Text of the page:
Exoplanets have a surprisingly broad range of radii, masses, equilibrium temperatures, and types of host stars. Some exoplanets are detected by the periodic dimming of the host star as they transit our line-of-sight, allowing the inference of the planet radius. Another class of detections are based on the periodic shift of the spectral features of the host star induced by the orbital reflex motion, where the planet's mass can be bounded from below. The former requires a geometrically rare alignment, whereas the latter requires the host star to be bright enough for high-resolution spectroscopy.
Hunting for Exoplanets
Transiting planets hosted by bright stars are especially opportune, as they become amenable to precise radius and mass measurements, yielding insight into the bulk composition of the planet. Furthermore, they also potentially allow atmospheric characterization with broad implications for probing atmospheric escape as well as biosignatures. An even more interesting situation is when multiple such planets transit the same bright star, as the resulting multiplanetary system enables comparative studies of the formation, dynamics, and atmospheric evolution of the planets.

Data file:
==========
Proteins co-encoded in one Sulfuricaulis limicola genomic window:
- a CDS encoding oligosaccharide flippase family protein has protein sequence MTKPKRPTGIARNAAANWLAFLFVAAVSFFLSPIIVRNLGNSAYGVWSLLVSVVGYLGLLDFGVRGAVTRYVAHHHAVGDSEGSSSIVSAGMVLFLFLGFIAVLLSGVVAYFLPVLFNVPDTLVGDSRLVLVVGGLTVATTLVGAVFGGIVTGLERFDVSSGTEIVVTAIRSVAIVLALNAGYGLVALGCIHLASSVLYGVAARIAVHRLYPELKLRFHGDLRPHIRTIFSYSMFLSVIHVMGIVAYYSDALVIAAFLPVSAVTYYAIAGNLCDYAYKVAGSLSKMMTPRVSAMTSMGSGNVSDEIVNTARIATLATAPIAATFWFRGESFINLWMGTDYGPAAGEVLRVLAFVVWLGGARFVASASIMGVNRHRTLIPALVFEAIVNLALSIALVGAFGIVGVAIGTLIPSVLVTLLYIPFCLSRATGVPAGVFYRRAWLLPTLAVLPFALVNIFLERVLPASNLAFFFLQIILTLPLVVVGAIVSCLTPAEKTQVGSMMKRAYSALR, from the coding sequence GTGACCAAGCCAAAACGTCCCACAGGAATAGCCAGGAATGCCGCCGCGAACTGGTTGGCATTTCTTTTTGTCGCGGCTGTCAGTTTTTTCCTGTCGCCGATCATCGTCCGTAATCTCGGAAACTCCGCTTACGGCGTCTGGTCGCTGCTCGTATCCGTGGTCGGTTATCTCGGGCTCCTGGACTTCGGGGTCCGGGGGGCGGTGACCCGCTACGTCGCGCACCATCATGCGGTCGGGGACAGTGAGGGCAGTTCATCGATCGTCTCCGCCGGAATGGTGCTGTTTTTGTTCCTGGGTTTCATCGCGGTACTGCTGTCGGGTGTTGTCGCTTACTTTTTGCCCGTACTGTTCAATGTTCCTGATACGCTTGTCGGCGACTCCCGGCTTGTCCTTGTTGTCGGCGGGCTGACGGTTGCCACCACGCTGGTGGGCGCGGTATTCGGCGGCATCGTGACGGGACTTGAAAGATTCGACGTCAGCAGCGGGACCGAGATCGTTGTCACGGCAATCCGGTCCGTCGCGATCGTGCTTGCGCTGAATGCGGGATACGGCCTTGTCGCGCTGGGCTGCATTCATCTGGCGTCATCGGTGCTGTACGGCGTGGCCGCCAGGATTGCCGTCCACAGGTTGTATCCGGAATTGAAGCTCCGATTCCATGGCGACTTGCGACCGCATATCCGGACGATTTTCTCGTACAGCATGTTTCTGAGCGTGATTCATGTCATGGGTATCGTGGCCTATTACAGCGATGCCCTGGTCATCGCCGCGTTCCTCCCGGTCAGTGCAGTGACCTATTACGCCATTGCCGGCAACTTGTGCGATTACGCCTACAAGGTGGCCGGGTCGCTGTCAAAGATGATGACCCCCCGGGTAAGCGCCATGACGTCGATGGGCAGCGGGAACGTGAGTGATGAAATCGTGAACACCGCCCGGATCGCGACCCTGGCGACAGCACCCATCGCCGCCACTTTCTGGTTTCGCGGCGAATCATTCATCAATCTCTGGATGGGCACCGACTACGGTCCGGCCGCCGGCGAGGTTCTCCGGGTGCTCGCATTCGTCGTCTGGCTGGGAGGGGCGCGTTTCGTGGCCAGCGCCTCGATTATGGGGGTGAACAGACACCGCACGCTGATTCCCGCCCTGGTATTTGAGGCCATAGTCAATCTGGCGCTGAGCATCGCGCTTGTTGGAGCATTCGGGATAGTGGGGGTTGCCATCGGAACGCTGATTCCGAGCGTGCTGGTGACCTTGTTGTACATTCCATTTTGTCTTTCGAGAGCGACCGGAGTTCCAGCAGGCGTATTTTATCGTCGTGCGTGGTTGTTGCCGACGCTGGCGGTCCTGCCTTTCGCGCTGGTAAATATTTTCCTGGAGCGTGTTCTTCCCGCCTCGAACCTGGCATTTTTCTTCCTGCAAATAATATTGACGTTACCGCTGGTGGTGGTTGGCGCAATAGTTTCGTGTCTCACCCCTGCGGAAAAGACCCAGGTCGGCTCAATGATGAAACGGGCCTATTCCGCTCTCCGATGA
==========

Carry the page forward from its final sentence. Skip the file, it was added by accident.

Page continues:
In this context, a significant highlight from the TESS mission is the discovery of four small, transiting exoplanets hosted by the bright, Sun-like star HD 108236, also known as TOI 1233 (Daylan et al. 2021a). The system contains a hot, likely rocky super-Earth and three outer sub-Neptunes with gaseous envelopes.